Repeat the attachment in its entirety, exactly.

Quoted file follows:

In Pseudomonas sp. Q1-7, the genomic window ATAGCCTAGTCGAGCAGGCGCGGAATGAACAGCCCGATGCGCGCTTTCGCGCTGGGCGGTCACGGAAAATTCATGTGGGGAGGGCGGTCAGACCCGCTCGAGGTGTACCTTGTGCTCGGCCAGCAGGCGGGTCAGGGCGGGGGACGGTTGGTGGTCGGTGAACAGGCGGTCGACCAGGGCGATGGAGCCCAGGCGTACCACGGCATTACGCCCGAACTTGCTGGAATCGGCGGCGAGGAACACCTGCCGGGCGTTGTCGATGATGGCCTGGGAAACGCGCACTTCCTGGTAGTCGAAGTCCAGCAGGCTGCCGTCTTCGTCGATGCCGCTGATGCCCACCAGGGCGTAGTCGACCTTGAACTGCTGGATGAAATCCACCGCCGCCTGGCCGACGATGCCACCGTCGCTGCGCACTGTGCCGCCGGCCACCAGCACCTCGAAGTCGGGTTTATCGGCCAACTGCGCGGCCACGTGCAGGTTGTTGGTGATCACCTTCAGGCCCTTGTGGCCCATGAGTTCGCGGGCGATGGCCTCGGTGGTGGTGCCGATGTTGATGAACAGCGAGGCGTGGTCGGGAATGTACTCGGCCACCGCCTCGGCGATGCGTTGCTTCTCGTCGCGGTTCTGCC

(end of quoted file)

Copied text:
In Pseudomonas sp. Q1-7, the genomic window ATAGCCTAGTCGAGCAGGCGCGGAATGAACAGCCCGATGCGCGCTTTCGCGCTGGGCGGTCACGGAAAATTCATGTGGGGAGGGCGGTCAGACCCGCTCGAGGTGTACCTTGTGCTCGGCCAGCAGGCGGGTCAGGGCGGGGGACGGTTGGTGGTCGGTGAACAGGCGGTCGACCAGGGCGATGGAGCCCAGGCGTACCACGGCATTACGCCCGAACTTGCTGGAATCGGCGGCGAGGAACACCTGCCGGGCGTTGTCGATGATGGCCTGGGAAACGCGCACTTCCTGGTAGTCGAAGTCCAGCAGGCTGCCGTCTTCGTCGATGCCGCTGATGCCCACCAGGGCGTAGTCGACCTTGAACTGCTGGATGAAATCCACCGCCGCCTGGCCGACGATGCCACCGTCGCTGCGCACTGTGCCGCCGGCCACCAGCACCTCGAAGTCGGGTTTATCGGCCAACTGCGCGGCCACGTGCAGGTTGTTGGTGATCACCTTCAGGCCCTTGTGGCCCATGAGTTCGCGGGCGATGGCCTCGGTGGTGGTGCCGATGTTGATGAACAGCGAGGCGTGGTCGGGAATGTACTCGGCCACCGCCTCGGCGATGCGTTGCTTCTCGTCGCGGTTCTGCC